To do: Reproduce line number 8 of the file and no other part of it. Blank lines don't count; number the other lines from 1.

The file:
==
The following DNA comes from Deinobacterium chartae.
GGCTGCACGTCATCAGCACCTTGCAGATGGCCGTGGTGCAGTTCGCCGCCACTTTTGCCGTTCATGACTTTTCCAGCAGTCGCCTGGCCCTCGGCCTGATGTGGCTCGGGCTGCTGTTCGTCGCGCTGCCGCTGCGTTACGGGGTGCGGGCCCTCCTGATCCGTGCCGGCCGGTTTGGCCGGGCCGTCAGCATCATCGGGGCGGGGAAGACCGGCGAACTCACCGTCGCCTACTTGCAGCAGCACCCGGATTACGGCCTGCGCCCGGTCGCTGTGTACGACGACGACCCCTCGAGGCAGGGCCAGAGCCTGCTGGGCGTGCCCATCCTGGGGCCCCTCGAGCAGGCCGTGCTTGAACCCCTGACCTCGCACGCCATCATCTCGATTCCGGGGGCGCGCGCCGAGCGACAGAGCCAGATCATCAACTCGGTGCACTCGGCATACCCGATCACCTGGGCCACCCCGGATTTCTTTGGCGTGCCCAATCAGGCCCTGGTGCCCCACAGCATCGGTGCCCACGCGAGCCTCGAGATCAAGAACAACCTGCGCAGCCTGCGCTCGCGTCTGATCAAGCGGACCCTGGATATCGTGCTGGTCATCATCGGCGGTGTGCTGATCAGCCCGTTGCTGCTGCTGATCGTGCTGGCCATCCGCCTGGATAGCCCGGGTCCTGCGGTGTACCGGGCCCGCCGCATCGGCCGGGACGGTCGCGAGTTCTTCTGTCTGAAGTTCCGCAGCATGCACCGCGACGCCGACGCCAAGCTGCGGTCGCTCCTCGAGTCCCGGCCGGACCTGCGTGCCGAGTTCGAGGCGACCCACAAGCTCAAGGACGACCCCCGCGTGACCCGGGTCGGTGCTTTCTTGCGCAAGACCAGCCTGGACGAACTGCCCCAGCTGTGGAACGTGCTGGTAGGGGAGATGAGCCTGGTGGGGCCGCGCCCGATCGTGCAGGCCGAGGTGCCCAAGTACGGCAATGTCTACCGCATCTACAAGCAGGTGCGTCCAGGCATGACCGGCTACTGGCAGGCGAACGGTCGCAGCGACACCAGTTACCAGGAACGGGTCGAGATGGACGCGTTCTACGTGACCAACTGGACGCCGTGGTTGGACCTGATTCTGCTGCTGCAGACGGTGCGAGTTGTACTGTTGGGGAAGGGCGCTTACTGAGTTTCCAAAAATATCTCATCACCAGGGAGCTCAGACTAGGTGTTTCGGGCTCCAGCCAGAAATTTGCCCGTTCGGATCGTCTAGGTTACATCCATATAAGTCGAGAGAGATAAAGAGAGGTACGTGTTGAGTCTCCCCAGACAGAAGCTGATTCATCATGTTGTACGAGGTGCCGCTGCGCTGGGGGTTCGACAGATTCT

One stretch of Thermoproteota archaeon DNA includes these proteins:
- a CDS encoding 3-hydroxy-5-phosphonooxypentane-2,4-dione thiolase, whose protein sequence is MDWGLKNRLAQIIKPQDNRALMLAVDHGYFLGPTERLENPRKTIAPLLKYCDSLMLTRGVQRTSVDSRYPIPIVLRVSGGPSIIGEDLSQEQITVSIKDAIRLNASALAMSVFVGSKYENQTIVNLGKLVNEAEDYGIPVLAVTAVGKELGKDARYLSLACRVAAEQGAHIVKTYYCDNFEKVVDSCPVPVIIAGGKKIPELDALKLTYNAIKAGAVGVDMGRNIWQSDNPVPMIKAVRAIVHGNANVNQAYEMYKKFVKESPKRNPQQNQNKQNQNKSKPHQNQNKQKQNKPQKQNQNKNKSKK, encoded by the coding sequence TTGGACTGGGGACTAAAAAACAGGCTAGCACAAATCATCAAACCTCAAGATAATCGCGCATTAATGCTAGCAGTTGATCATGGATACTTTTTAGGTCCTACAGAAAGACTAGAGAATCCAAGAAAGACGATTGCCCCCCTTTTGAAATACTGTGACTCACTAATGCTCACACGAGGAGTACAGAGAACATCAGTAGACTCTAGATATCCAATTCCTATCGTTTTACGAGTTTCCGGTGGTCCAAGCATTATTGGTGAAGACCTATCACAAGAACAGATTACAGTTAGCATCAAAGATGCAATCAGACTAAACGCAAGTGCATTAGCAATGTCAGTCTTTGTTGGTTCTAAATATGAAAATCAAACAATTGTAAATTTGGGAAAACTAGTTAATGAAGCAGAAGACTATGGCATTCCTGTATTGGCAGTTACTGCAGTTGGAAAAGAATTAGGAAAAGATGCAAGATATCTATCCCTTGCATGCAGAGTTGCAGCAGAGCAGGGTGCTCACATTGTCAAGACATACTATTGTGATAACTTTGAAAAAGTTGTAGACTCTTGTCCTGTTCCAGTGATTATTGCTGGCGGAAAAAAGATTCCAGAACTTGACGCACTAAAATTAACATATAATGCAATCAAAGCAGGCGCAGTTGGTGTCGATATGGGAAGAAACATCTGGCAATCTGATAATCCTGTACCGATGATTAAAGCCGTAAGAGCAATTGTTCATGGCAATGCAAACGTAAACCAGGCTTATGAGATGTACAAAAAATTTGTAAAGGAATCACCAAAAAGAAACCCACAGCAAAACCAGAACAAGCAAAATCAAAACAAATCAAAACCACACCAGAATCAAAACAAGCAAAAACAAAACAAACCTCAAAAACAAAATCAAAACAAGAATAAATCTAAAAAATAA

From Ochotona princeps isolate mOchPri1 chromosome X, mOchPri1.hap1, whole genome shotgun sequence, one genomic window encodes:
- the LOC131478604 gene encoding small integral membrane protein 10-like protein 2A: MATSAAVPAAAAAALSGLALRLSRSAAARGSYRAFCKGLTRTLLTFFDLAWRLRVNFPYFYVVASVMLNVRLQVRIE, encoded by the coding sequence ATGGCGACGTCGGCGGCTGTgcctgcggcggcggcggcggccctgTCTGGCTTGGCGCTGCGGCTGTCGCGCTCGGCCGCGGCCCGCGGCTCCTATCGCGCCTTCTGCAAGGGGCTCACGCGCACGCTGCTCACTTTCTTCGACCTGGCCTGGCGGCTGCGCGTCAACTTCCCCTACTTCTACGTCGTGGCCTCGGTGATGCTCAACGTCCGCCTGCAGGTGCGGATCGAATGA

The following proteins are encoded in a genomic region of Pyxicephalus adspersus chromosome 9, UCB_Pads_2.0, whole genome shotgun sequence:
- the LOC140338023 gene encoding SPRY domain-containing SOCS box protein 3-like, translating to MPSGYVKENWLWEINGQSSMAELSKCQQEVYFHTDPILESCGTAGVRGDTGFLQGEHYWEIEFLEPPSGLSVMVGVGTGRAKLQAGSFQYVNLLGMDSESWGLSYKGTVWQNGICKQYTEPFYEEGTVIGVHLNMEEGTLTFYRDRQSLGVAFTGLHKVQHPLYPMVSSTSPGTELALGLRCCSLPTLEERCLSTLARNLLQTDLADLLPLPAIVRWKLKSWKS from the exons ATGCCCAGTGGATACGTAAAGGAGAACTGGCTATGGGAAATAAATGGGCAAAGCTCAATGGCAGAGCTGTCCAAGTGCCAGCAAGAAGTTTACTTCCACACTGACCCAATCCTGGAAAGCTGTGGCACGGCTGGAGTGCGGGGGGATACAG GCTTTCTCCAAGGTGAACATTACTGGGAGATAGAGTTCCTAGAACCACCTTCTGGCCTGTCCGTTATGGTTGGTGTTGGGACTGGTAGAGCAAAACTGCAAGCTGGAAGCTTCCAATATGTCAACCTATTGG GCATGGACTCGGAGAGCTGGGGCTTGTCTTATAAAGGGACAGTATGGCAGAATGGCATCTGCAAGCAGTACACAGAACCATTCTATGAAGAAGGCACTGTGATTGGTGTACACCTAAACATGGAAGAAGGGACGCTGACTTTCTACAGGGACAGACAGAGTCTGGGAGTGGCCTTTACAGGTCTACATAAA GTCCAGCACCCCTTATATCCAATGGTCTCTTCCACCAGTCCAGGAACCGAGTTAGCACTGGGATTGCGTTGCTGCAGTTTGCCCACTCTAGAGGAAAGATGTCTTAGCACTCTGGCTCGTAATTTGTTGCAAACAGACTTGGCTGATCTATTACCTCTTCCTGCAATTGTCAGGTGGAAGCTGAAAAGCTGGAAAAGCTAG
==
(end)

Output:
- the LOC140338023 gene encoding SPRY domain-containing SOCS box protein 3-like, translating to MPSGYVKENWLWEINGQSSMAELSKCQQEVYFHTDPILESCGTAGVRGDTGFLQGEHYWEIEFLEPPSGLSVMVGVGTGRAKLQAGSFQYVNLLGMDSESWGLSYKGTVWQNGICKQYTEPFYEEGTVIGVHLNMEEGTLTFYRDRQSLGVAFTGLHKVQHPLYPMVSSTSPGTELALGLRCCSLPTLEERCLSTLARNLLQTDLADLLPLPAIVRWKLKSWKS from the exons ATGCCCAGTGGATACGTAAAGGAGAACTGGCTATGGGAAATAAATGGGCAAAGCTCAATGGCAGAGCTGTCCAAGTGCCAGCAAGAAGTTTACTTCCACACTGACCCAATCCTGGAAAGCTGTGGCACGGCTGGAGTGCGGGGGGATACAG GCTTTCTCCAAGGTGAACATTACTGGGAGATAGAGTTCCTAGAACCACCTTCTGGCCTGTCCGTTATGGTTGGTGTTGGGACTGGTAGAGCAAAACTGCAAGCTGGAAGCTTCCAATATGTCAACCTATTGG GCATGGACTCGGAGAGCTGGGGCTTGTCTTATAAAGGGACAGTATGGCAGAATGGCATCTGCAAGCAGTACACAGAACCATTCTATGAAGAAGGCACTGTGATTGGTGTACACCTAAACATGGAAGAAGGGACGCTGACTTTCTACAGGGACAGACAGAGTCTGGGAGTGGCCTTTACAGGTCTACATAAA GTCCAGCACCCCTTATATCCAATGGTCTCTTCCACCAGTCCAGGAACCGAGTTAGCACTGGGATTGCGTTGCTGCAGTTTGCCCACTCTAGAGGAAAGATGTCTTAGCACTCTGGCTCGTAATTTGTTGCAAACAGACTTGGCTGATCTATTACCTCTTCCTGCAATTGTCAGGTGGAAGCTGAAAAGCTGGAAAAGCTAG